Algorithm of LOG or LN

Algorithm of LOG or LN

Postby mike-stgt » Thu Apr 09, 2020 8:10 am

The VASM listings for the maths routines show no comments. I am not in the position to find out the logic just by reading along the MCode. (And, BWT, I wonder if from label LN10 on only 178 lines of code could be enough.)

Question: do we have somewhere a description of the algorithms behind the keys? If not for the HP41 maybe for other models (assuming HP did not re-invent the wheel for each model)?
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Re: Algorithm of LOG or LN

Postby jeffcalc » Sat Apr 11, 2020 11:49 am

The HP-71B IDS documents the Math code, which I believe uses the same algorithms than the HP41 but with the 71-specific features: 12-digits (15 internally) vs 10 digits (13 internally), management of the Inf and NaN quantities, signed zero, exceptions
Since the general Saturn CPU architecture is similar to the Coconut (64-bit instead of 56-bit registers with fields S, M, X, ...) it should not be too difficult for a 41-guy to read the code.
If you skip the code that manages the special HP71 cases, you will find the core code *commented* - that is, not the description of the algorithm itself but the HP71 implementation.

It would be great to reconstruct the HP41 algorithms and document the 41 VASM Math code.

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Re: Algorithm of LOG or LN

Postby mike-stgt » Sun Apr 12, 2020 12:10 am

Bonjour JF !

jeffcalc wrote:The HP-71B IDS documents the Math code, [...]


Thank you for this hint to the IDS of the 71B. Forgot it as the 71B is not my machine. But I'll have a look even I doubt that I am the one who will find the Rosetta Stone. Likewise I could read along the human DNA to understand mankind.

[...]it should not be too difficult for a 41-guy to read the code.


A 41-guy... are there still some around?
Well, some time ago I hoped NSA's Ghidra (a software reverse engineering (SRE) framework) could be of some help in this respect. Alas it even failed analysing my own PC routines (my 4-banger for example). For this I did not even try to use it for "not so much PC" software. As I know no other free SRE it is quite some drudgery. Once I used my NutEm (NUT firmware interpreter) to produce a trace of one of the HP-12C's TVM functions in the hope to get some insight. I gave up instantaneous.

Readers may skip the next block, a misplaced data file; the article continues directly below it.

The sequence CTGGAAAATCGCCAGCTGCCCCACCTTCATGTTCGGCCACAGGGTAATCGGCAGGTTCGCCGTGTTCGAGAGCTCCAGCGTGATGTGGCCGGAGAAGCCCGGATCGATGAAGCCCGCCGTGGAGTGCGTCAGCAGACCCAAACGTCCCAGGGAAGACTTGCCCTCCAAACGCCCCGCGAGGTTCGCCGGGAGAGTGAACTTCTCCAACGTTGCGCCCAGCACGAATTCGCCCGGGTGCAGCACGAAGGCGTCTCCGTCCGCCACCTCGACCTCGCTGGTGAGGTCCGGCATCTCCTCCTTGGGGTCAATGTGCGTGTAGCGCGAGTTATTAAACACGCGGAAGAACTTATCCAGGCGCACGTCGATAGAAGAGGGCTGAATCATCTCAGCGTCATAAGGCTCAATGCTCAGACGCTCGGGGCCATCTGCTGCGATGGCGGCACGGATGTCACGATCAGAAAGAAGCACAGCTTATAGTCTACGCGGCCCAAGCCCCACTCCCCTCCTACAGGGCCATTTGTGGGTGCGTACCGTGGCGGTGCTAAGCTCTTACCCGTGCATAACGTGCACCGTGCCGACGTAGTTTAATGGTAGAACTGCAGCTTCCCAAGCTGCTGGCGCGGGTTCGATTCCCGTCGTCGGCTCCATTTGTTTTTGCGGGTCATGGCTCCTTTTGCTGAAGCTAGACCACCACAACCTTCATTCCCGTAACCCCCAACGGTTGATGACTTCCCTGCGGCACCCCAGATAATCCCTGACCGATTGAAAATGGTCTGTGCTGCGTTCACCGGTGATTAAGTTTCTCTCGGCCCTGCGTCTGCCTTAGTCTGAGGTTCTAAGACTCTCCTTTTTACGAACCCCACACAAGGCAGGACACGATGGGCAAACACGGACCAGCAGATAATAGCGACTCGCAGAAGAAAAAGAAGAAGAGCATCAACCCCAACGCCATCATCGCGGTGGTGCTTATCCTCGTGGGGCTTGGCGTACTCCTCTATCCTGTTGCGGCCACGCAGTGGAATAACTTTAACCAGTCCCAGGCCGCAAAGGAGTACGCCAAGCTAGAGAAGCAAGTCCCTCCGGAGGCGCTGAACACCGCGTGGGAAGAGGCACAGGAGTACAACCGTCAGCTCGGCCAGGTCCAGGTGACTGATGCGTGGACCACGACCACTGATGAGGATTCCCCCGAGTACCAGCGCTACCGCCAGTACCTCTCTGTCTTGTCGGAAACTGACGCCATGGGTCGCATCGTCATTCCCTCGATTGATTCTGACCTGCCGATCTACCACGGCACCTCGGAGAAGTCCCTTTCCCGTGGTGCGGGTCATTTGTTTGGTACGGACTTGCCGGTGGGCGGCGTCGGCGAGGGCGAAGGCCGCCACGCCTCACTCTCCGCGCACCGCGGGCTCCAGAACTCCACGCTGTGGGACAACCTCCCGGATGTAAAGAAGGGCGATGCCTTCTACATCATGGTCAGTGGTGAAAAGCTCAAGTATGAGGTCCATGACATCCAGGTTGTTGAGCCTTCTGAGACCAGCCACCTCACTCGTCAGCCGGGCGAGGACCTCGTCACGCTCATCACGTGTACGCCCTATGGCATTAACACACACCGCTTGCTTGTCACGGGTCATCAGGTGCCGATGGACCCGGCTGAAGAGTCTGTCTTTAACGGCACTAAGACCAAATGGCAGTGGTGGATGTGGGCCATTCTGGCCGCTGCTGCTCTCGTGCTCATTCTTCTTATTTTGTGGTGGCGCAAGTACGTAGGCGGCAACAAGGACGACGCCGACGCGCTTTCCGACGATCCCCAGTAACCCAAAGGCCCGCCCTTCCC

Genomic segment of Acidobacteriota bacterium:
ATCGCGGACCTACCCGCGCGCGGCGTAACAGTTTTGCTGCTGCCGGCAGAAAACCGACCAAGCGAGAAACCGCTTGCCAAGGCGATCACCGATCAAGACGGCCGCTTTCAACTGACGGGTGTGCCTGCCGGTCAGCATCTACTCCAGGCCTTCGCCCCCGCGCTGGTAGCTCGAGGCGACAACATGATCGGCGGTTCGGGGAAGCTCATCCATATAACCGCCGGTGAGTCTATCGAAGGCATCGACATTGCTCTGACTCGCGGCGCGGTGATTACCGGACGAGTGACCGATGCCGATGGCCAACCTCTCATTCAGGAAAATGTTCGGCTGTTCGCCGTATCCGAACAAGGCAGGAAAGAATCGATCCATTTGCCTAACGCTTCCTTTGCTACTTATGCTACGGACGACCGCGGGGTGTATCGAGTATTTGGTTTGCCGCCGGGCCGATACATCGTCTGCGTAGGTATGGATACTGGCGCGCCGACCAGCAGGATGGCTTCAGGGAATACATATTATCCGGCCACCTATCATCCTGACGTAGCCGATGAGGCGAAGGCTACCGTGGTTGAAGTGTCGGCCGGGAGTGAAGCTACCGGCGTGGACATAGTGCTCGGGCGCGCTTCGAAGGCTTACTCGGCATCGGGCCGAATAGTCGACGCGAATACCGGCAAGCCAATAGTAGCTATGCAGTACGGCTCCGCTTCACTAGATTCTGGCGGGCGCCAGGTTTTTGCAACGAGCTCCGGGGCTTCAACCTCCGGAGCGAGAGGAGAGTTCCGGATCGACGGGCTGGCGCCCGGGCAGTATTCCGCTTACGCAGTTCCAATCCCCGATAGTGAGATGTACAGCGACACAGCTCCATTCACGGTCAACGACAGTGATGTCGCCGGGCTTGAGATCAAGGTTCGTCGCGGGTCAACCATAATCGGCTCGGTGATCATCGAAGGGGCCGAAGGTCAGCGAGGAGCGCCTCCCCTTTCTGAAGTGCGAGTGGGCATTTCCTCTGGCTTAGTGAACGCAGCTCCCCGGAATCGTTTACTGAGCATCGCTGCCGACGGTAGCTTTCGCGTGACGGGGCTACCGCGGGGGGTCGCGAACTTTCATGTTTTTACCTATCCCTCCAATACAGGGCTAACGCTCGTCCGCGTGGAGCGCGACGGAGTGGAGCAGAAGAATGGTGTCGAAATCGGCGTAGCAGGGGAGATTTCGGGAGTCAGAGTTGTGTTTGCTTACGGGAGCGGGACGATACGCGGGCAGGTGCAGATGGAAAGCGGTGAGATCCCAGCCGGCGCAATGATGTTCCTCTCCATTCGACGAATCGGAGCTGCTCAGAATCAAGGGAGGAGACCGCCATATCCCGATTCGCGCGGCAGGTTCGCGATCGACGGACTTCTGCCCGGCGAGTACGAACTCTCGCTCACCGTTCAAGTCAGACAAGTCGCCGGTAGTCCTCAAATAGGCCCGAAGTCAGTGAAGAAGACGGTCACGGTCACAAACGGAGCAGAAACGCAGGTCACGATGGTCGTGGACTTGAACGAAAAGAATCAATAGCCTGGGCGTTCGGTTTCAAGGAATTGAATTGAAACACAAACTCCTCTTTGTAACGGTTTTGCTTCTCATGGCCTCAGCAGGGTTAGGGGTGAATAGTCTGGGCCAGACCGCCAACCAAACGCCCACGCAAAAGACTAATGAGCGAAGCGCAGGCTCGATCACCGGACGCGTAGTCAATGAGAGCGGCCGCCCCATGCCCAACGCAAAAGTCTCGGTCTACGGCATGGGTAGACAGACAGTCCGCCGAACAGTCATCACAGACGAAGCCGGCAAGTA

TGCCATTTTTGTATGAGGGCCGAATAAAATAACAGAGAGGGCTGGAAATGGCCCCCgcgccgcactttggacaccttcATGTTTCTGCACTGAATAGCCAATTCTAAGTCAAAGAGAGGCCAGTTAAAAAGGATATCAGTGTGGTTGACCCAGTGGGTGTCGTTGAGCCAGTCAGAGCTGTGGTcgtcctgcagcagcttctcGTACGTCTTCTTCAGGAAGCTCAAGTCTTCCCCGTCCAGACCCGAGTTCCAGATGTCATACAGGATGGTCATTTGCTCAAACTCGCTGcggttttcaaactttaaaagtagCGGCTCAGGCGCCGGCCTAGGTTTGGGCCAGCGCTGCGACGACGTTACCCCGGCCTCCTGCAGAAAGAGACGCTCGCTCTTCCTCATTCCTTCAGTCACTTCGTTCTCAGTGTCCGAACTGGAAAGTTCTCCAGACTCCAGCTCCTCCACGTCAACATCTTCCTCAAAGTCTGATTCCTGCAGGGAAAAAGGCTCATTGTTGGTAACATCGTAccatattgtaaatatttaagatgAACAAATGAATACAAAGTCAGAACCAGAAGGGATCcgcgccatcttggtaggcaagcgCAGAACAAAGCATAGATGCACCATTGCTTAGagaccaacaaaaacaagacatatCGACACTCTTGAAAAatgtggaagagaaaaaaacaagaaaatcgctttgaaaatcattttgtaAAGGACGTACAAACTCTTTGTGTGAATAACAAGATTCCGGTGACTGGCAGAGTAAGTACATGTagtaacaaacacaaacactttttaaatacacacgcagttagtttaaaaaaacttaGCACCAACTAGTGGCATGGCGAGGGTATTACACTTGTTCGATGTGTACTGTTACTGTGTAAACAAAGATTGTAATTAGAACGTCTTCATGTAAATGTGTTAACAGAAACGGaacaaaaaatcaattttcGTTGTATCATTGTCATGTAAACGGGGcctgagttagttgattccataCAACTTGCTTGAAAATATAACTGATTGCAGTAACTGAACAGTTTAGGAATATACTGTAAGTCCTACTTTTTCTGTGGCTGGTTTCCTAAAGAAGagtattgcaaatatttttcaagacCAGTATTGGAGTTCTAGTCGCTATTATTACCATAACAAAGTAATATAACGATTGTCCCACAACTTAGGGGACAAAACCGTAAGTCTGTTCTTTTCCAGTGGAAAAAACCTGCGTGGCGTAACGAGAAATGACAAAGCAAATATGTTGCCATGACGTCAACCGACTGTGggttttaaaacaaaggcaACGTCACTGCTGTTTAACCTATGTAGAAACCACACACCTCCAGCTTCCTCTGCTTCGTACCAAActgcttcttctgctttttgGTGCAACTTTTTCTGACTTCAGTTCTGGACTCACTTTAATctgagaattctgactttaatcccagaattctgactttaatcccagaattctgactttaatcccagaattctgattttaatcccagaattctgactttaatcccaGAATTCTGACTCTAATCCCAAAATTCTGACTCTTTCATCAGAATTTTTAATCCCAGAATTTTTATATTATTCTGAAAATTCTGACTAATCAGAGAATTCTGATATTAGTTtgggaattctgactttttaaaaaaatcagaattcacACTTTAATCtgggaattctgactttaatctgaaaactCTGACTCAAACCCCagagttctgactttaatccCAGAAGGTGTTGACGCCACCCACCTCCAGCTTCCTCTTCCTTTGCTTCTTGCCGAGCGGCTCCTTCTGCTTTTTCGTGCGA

If you skip the code that manages the special HP71 cases, you will find the core code *commented* - that is, not the description of the algorithm itself but the HP71 implementation.


Christoph told me, discussions accompanying the progress of the WP-34S project covered some aspects of algorithms. Maybe there are some who do know about the inner workings of the HP41.

It would be great to reconstruct the HP41 algorithms and document the 41 VASM Math code.


Yes, sure ;)

The reason why I ask is the t-shirt of David Brailsford in this video showing on his chest LB 10 = 3.322 -- What's it all about? As the subject of the video is EDSAC PC this could be a reference to Feynman, just a guess. Or is it a hint to need 4 bits for BCD? And the result, 3.322, take nearest HP41 (an emulated one at most) and with six keys hit (seven with the ON key) you have an answer with even more decimals. How does it do this? The hunger for knowledge is told to be one of the major zest in life (not for all it seems: "...still don't know what that means, but I know what it does"), so I'll try to wade through MCode from label LN10 on -- in my spare time ;)

BTW, there are still other unfathomed depth in the HP41 system, how to simulate Blinky (red eye) for example.

M.
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Re: Algorithm of LOG or LN

Postby mike-stgt » Mon Apr 13, 2020 11:05 pm

First I had a look at the IDS of HP-71B (file 71idsv3.pdf, p. 1446ff). Alas, I am not in the position to grasp the maths behind the algorithm, even with the commentaries.

Next I produced several firmware trace logs of LN with different input in X-register, alpha, -5, 0, 1, 9, and 10 on an HP-41 (simulated under NutEm), also, but for input 10 only, on an HP-11C and -12C. Input alpha, -5, and 0 is just to easily see where the process branches to the error messages. Input 1 will not result an error but may use a short track to the answer. Comparing the files revealed following: